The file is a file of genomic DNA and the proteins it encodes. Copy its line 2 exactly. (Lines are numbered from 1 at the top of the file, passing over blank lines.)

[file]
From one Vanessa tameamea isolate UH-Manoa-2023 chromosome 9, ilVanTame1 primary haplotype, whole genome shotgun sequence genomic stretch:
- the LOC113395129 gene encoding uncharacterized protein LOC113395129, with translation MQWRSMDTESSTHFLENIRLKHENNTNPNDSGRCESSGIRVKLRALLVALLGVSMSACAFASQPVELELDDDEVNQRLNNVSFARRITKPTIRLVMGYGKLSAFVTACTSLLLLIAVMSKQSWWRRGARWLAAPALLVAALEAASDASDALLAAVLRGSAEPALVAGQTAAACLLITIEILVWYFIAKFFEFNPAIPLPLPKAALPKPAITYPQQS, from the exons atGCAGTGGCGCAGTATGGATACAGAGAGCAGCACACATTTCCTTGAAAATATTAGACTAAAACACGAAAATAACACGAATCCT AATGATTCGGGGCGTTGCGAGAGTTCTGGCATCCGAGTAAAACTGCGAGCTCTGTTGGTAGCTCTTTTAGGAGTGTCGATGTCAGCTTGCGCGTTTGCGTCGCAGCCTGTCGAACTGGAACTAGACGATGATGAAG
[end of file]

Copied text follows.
- the LOC113395129 gene encoding uncharacterized protein LOC113395129, with translation MQWRSMDTESSTHFLENIRLKHENNTNPNDSGRCESSGIRVKLRALLVALLGVSMSACAFASQPVELELDDDEVNQRLNNVSFARRITKPTIRLVMGYGKLSAFVTACTSLLLLIAVMSKQSWWRRGARWLAAPALLVAALEAASDASDALLAAVLRGSAEPALVAGQTAAACLLITIEILVWYFIAKFFEFNPAIPLPLPKAALPKPAITYPQQS, from the exons atGCAGTGGCGCAGTATGGATACAGAGAGCAGCACACATTTCCTTGAAAATATTAGACTAAAACACGAAAATAACACGAATCCT AATGATTCGGGGCGTTGCGAGAGTTCTGGCATCCGAGTAAAACTGCGAGCTCTGTTGGTAGCTCTTTTAGGAGTGTCGATGTCAGCTTGCGCGTTTGCGTCGCAGCCTGTCGAACTGGAACTAGACGATGATGAAG